Thor Review

Of all the heroes in the Avengers none faced as many obstacles in coming to life as a coherent action hero as Thor, whose origin feature had no choice but to embrace both the fantasy and realism of its source material. Iron Man is about a billionaire with expensive, robotic toys. Captain America went from a 90-pound weakling to a strapping super soldier only to be frozen and then unfrozen. Bruce Banner got dosed with radiation and now transforms into an ill-tempered, nigh unstoppable behemoth. Yet, all of those stories have just enough realism that they’re palatable. Their central characters resemble and speak like you or I, and, perhaps most importantly, their stories start and end on Earth. And yet, it turns out that by tapping Kenneth Branagh, an actor and director firmly rooted in classical theater, Marvel got more than it could have ever hoped for from a Thor film: a feature that gives audiences a firm grasp of where the hero comes from, acclimates them to how he talks, and then fleshes out both its hero and villain so both can stand firmly when taken outside of their establishing franchise.

The story of Thor takes place in two worlds linked by a technology that falls somewhere in between the realms of magic and astrophysics. It’s a film that combines the story of a race of “gods” with that of ordinary humans, taking their two worlds and giving the best explanation it can for how the two could possibly coexist. From every conceivable angle, structurally, thematically, visually, etc., it’s a film of dualism, a story of two natures that aren’t necessarily competing for attention but attempting to prop one another up in such a way that you believe that everything that happens in the film could, somehow, all work in the same reality. Consequently, in a quality that can be seen as both the film’s strength and its crux, the duality of Thor divides the film into very clear acts, and unfortunately all are not created equal.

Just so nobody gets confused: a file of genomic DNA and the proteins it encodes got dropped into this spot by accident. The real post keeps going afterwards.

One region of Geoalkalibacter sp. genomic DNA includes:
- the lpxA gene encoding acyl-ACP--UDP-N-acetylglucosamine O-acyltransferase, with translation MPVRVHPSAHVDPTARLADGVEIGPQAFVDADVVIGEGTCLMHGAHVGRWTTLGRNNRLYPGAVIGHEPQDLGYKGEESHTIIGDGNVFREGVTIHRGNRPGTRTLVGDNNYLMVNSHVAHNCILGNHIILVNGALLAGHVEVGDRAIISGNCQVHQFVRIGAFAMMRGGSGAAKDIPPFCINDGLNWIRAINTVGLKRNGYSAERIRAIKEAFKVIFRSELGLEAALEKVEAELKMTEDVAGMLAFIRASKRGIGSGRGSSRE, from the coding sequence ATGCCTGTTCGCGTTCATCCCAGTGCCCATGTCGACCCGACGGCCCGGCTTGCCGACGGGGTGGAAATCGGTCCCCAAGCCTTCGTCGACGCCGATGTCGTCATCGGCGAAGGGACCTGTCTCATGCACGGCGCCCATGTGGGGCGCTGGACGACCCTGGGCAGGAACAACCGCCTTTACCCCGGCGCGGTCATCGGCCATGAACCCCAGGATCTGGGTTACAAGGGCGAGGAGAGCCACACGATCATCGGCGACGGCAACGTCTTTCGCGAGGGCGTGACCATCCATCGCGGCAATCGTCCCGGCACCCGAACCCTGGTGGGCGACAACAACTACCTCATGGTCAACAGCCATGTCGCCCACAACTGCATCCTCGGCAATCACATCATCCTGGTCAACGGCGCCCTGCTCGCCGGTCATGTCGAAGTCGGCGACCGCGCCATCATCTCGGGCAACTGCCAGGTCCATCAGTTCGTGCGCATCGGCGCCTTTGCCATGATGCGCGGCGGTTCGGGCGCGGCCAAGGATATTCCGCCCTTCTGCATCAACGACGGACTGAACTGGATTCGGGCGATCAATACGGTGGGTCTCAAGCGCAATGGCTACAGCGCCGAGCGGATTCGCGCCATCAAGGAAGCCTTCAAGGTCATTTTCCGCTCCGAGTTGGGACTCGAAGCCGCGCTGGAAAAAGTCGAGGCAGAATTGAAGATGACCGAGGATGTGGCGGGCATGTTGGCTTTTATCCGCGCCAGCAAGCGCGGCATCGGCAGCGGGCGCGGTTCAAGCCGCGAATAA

The film starts with a brief scene on earth, the initial meeting of scientist Jane Foster (Natalie Portman) and a groggy, disoriented Thor (Chris Hemsworth). ‘Where did he come from?’ Jane and her mentor (Stellan Skarsgard) wonder. Enter Act I. Giving the audience a quick tutorial on the mythology of Asgard and the different realms connected by a rainbow bridge, the first act illustrates the complicated relationship of a father, the king Odin (Anthony Hopkins) and his two sons with polemic dispositions: Thor, the warrior, and Loki (Tom Hiddleston) the meticulous planner of cunning. Just as Odin is about to name Thor his successor, an age-old enemy rears its head and prompts a swift retaliation from Thor, all in defiance of his father. As a consequence, Thor is remanded to earth minus all of his godly abilities and his hammer is discarded nearby just in case he learns his lesson (as if there’s a chance he might not).

From there, the second and third act examine his adjustment to a mortal life as he attempts to make Jane believe that his tales of realms and kingdoms just might hold some truth. Meanwhile, Loki ascends to the throne and conspires to keep his brother in exile forever. A plot that would have succeeded were it not for those meddling Sif and the warriors three.

Watching Thor, it’s hard to figure out whether we should be more impressed with Chris Hemsworth for being a strikingly solid embodiment of the god of thunder, or Tom Hiddleston for managing to create in Loki a villain that isn’t just twirling his moustache and laughing over mischievous music. The former actor had a challenge to make his character a formidable future co-star for the likes of Robert Downey Jr. and Chris Evans, and the latter had to become more than just a basic archetype. For both the script helped them develop as characters, but they had to create the bluster and emotional depth. Hiddleston deserves credit for having to take his character to further extremes, but were it not for that, the two would be equally deserving of having made Thor palatable in the face of Shakespearean dialogue and good old-fashioned father-son spats.